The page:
Friday, February 15, 2013

Oh, my, look – you can read the longest, most rambling chapter of my forthcoming book, The End of San Francisco, in the journal Eleven Eleven...

What do you mean, I said. Andy said Mattilda, Kathleen Hanna came to your reading. That wasn’t Kathleen Hanna, I said—her name was Kathy. Andy said Mattilda, that was Kathleen Hanna, and I figured he must be right because Kathleen Hanna changed his life, changed a lot of people’s lives actually, but by the time I found out about her music and all the other Riot Grrrl bands, that wasn’t the kind of music I liked anymore. Punk was something I was trying to be in high school, I went to Fugazi shows and swayed in the back corner, as far away from the slamming as possible. I had pretty much every album by The Clash, and even wrote a story named after their song “Stay Free” that described the kind of friendships I fantasized about, “We met / when we were at school / never took no shit from no one.” But I was too much of a faggot to be accepted as punk, this was DC at the end of the ‘80s and I wasn’t out I mean I didn’t know anyone who was but everyone knew about me.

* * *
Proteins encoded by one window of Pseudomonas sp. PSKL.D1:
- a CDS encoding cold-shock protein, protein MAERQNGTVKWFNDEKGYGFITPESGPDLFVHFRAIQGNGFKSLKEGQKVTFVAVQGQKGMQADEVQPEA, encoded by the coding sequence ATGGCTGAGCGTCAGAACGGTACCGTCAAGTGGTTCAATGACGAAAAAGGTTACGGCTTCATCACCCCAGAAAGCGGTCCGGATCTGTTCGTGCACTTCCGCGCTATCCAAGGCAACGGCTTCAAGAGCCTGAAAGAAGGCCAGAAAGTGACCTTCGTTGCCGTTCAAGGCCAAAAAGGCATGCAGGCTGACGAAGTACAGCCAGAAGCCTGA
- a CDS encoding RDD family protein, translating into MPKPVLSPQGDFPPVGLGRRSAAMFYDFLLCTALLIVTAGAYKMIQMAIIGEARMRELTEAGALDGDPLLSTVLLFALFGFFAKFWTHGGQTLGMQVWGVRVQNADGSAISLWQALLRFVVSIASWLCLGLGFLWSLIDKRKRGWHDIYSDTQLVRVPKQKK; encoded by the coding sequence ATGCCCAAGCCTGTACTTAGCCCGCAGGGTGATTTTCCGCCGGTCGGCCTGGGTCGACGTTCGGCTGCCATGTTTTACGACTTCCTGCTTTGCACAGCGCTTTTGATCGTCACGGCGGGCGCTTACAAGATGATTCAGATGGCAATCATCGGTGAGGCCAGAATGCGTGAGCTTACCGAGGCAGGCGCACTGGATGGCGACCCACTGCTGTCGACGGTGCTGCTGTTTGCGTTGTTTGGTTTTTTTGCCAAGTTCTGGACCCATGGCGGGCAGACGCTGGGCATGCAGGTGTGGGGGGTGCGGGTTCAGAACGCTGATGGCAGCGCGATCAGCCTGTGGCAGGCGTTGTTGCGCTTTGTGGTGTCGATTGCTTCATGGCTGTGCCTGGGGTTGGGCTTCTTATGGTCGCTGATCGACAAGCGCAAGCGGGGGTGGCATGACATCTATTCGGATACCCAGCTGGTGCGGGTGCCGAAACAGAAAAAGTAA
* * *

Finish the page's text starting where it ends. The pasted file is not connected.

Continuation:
When I discovered dance music, it was such a relief—I didn’t have to feel like an alien just because I wanted to look styley and twirl around instead of slamming into people. Sometimes I slammed into someone, but it was an accident. And then when I got to San Francisco in 1992, I was suddenly surrounded by music that called itself punk again, punk music and slam-dancing, except now it was queers who were slamming, queers who sneered at any mention of house, techno—so repetitive, they would say, but really they were saying only fags listen to that, the wrong kind of fags. So I danced to house but lived in a different world, a world of dykes and a few fags who held each other and talked about rape and feminism and thrift stores and veganism and surviving childhood abuse. We made ‘zines and chapbooks and dyed our hair and painted our nails and wrote manifestos and stuck nails through our ears and organized protests and competed with one another for shoplifting excess, shared recipes and tips on sexual health and got angry and crazy and depressed together, but we were in San Francisco so we looked down on Riot Grrrl and everything else we associated with Olympia, and even Kathleen Hanna—we thought we were tougher and smarter and more original.

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